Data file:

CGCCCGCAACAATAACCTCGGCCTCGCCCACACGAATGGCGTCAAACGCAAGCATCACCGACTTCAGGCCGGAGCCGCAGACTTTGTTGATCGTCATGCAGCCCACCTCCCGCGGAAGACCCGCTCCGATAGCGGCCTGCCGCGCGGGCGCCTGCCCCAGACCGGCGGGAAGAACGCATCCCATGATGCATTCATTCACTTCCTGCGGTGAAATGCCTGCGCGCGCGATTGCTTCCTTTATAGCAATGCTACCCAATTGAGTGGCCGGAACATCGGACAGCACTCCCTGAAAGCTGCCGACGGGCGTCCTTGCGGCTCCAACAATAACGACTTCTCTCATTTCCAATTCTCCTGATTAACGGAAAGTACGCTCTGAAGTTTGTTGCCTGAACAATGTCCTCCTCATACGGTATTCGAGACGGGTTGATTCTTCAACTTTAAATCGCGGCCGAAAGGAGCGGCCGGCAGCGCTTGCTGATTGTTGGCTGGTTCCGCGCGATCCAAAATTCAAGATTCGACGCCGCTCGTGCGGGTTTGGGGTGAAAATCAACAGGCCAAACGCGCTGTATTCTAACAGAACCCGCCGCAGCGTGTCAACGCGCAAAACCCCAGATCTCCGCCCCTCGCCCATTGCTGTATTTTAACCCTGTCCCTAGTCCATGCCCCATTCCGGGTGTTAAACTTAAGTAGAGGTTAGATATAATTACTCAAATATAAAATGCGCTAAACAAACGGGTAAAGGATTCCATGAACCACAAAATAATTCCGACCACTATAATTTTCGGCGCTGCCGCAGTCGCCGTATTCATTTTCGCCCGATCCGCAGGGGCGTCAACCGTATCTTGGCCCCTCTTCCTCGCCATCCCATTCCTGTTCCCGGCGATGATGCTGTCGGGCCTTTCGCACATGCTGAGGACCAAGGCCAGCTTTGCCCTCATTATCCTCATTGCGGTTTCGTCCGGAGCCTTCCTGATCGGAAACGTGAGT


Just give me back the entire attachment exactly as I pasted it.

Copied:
CGCCCGCAACAATAACCTCGGCCTCGCCCACACGAATGGCGTCAAACGCAAGCATCACCGACTTCAGGCCGGAGCCGCAGACTTTGTTGATCGTCATGCAGCCCACCTCCCGCGGAAGACCCGCTCCGATAGCGGCCTGCCGCGCGGGCGCCTGCCCCAGACCGGCGGGAAGAACGCATCCCATGATGCATTCATTCACTTCCTGCGGTGAAATGCCTGCGCGCGCGATTGCTTCCTTTATAGCAATGCTACCCAATTGAGTGGCCGGAACATCGGACAGCACTCCCTGAAAGCTGCCGACGGGCGTCCTTGCGGCTCCAACAATAACGACTTCTCTCATTTCCAATTCTCCTGATTAACGGAAAGTACGCTCTGAAGTTTGTTGCCTGAACAATGTCCTCCTCATACGGTATTCGAGACGGGTTGATTCTTCAACTTTAAATCGCGGCCGAAAGGAGCGGCCGGCAGCGCTTGCTGATTGTTGGCTGGTTCCGCGCGATCCAAAATTCAAGATTCGACGCCGCTCGTGCGGGTTTGGGGTGAAAATCAACAGGCCAAACGCGCTGTATTCTAACAGAACCCGCCGCAGCGTGTCAACGCGCAAAACCCCAGATCTCCGCCCCTCGCCCATTGCTGTATTTTAACCCTGTCCCTAGTCCATGCCCCATTCCGGGTGTTAAACTTAAGTAGAGGTTAGATATAATTACTCAAATATAAAATGCGCTAAACAAACGGGTAAAGGATTCCATGAACCACAAAATAATTCCGACCACTATAATTTTCGGCGCTGCCGCAGTCGCCGTATTCATTTTCGCCCGATCCGCAGGGGCGTCAACCGTATCTTGGCCCCTCTTCCTCGCCATCCCATTCCTGTTCCCGGCGATGATGCTGTCGGGCCTTTCGCACATGCTGAGGACCAAGGCCAGCTTTGCCCTCATTATCCTCATTGCGGTTTCGTCCGGAGCCTTCCTGATCGGAAACGTGAGT